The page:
Where Is The Best Place To Grow Ginger?
These tropical plants like a partial shade setting that provides between 2 and 5 hours of sun daily.
If you live in a tropical environment (USDA hardiness zones 9 to 12), you can choose a permanent spot in the garden and keep your plants outdoors year-round.
In a cooler climate, you’ll need to keep your plants indoors when the temperature drops below 50º degrees Fahrenheit.
Plants kept indoors will do best in an area that stays bright and warm but doesn’t expect them to perform as houseplants.
In the wintertime, the leaves will die back. So it’s best to tuck your potted ginger behind and amongst houseplants or under greenhouse benches until spring arrives and green ginger shoots appear.
Can You Store Bare Ginger Root For The Winter?
If you wish, you can just dig up or unpot your ginger roots, clean them and store them in a paper bag in a cool, dry location until spring comes. Then you can replant them. Be sure not to store them in the refrigerator. They are not cold hardy.
What Is The Best Container For Growing Ginger?
If you are planting your rhizomes in pots, plant them individually in containers at least a foot deep.
If you must bring the plants indoors for the winter months, it’s best to use lightweight plastic pots with ample drainage holes.
If you start your rhizomes in pots indoors early in the spring and plan to transplant them into the landscape, you can plant them three-to-a-pot in 14-inch pots.
This is a good way to encourage vigorous growth and harvest larger rhizomes in a cold climate.
What Is The Best Time Of Year To Plant Ginger?
As with most plants, spring is the best time to get started. If you live in a tropical area or are starting your plants indoors, you can start in early springtime (e.g., March).
In colder areas, wait until all danger of frost has passed before planting.
Remember that the soil must be quite warm for success. In a cooler climate, you may need to use black plastic over the soil to help it warm up and retain warmth outdoors.
When Is The Best Time To Harvest Ginger?
To harvest mature ginger, it will need 8 or 10 months to reach full maturity. In this case, it’s best to harvest it in the winter after the plants’ blooms and leaves have completely dried.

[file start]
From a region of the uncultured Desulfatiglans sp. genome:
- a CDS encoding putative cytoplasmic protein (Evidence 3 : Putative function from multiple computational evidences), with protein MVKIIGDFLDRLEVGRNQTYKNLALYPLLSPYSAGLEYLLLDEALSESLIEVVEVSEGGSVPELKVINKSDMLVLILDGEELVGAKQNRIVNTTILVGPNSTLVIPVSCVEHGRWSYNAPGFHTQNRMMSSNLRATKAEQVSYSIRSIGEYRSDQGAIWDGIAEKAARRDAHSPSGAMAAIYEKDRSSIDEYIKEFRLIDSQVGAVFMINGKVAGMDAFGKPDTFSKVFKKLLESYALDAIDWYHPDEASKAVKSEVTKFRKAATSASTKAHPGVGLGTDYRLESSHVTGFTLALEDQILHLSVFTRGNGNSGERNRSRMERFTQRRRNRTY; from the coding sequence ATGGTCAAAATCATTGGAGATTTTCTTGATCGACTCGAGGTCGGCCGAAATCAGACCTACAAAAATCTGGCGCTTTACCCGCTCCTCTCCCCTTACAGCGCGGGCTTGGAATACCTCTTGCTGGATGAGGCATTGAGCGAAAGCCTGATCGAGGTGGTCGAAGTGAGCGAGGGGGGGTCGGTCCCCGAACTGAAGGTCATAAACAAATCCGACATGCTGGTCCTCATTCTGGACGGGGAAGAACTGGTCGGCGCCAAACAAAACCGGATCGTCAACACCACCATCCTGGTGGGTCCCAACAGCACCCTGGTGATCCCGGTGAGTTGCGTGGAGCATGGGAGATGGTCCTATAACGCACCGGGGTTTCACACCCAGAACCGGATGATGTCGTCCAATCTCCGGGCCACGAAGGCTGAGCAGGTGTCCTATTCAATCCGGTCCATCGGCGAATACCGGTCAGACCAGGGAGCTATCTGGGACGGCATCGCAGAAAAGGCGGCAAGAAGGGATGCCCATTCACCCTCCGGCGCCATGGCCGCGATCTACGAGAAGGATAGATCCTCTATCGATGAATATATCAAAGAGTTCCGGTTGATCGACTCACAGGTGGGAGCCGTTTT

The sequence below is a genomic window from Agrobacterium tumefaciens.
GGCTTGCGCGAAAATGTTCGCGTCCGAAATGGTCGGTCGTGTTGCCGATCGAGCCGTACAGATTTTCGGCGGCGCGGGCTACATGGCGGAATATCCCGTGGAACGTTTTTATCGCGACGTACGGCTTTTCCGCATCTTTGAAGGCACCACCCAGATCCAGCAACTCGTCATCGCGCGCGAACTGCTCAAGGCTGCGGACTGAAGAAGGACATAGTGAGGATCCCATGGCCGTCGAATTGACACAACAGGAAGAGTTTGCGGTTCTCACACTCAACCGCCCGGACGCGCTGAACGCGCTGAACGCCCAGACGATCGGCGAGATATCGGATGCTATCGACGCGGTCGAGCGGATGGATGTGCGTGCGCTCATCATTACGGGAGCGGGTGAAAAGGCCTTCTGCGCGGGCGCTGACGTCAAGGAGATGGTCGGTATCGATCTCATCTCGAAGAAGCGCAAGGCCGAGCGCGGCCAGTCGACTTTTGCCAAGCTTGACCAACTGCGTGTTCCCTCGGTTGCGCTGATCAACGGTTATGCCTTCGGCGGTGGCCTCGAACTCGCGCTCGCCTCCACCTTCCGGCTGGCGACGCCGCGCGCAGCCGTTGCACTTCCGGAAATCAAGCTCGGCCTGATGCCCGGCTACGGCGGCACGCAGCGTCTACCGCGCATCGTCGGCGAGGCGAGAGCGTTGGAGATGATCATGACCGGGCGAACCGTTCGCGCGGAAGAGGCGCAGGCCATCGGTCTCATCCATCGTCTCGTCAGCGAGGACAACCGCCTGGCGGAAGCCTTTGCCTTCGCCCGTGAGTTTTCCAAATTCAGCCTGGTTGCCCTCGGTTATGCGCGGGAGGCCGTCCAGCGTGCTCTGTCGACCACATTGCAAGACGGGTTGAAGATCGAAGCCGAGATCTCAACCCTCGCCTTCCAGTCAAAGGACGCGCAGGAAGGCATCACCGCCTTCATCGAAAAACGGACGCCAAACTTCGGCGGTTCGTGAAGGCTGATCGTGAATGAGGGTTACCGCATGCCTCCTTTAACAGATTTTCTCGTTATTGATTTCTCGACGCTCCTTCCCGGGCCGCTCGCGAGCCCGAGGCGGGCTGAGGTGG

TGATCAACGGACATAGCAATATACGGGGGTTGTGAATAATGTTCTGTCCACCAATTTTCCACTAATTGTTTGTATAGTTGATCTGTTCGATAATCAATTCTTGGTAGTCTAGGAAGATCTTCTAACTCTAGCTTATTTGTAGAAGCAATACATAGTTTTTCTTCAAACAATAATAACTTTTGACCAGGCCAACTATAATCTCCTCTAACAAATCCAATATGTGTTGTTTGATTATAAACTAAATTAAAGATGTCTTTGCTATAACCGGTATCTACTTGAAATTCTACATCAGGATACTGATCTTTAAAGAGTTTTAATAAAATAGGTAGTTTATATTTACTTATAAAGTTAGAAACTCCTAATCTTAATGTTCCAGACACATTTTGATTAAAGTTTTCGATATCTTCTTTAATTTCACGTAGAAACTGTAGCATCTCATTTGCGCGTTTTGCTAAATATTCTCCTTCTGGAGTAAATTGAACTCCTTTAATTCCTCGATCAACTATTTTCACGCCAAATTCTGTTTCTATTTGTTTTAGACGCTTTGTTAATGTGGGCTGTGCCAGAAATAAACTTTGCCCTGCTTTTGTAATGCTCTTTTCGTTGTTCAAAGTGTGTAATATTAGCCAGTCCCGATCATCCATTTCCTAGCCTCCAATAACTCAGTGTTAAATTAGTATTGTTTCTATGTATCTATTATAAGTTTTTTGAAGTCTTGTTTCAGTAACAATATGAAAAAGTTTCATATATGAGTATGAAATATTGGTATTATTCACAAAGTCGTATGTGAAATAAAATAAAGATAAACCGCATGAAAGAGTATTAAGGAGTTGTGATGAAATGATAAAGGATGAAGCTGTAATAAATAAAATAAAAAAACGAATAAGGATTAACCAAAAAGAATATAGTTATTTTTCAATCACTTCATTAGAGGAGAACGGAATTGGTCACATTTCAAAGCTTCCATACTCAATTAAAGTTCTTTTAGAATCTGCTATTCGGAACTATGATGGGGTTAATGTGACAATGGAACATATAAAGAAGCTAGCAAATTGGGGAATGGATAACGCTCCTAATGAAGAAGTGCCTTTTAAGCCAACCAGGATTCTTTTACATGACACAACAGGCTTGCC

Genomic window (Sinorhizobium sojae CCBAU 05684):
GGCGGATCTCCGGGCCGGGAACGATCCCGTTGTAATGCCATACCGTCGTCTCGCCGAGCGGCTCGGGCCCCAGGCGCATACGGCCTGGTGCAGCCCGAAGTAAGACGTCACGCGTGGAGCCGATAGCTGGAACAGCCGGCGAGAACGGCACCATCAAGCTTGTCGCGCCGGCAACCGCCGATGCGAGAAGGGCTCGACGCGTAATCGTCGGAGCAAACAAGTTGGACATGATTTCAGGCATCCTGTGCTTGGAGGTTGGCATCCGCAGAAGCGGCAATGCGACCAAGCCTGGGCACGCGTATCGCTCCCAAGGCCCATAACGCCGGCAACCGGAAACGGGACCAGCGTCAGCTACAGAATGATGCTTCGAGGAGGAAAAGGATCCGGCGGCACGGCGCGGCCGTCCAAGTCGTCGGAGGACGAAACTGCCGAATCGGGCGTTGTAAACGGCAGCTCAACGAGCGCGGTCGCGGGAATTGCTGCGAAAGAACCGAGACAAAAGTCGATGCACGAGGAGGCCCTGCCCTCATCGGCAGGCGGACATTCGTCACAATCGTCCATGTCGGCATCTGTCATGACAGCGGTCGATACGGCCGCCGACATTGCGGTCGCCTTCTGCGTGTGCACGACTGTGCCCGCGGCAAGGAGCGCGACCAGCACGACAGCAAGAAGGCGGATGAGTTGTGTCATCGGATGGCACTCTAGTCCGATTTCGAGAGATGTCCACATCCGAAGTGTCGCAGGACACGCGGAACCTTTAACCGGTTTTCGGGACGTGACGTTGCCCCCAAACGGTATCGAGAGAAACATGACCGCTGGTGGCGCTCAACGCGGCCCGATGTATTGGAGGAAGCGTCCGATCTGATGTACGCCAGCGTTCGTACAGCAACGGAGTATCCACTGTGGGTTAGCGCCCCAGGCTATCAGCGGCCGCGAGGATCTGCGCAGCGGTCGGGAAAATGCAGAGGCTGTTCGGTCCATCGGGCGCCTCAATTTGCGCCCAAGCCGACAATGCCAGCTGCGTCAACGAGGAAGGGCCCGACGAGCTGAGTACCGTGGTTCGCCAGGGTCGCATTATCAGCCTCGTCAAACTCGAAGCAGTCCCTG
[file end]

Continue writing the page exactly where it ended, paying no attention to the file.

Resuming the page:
From start to finish, this should take a couple of months. The longer you wait to harvest the roots, the stronger their flavor will be.
If you prefer a more delicate flavor, you can plant ginger as a seasonal plant and harvest it as green or baby ginger when the plants are only about four months old.
Growing immature ginger in containers indoors starts early in spring and is easy. You can also grow it in the garden.
However, be especially careful when you harvest it because the skin of the young rhizomes is quite thin and easy to bruise.
How Do You Harvest Ginger Root?
Follow these steps to harvest your ginger root:
- When the stems and leaves begin to die back for winter, stop watering and allow the soil to dry out.
- When the stems and leaves are completely dry, trim off the dead stems and leaves.
- Wait a couple of weeks and then carefully dig up the rhizomes.
- Use a vegetable brush to scrub the roots under running water.
- Set aside any rhizomes you want to save for planting in the spring.
- Prepare the rest of the rhizomes as you wish. Choices include drying, pickling, or cooking.
Culinary Ginger Is Easy To Grow
This attractive tropical plant may seem rather exotic and rare. Still, the fact is that with simple care, Zingiber officinale grows enthusiastically and is quite resistant to disease and insect pest problems.
Provide your plants with moist, rich, airy soil, bright, indirect sunlight, steady warmth, and good air circulation to enjoy a bumper crop of the ginger year after year.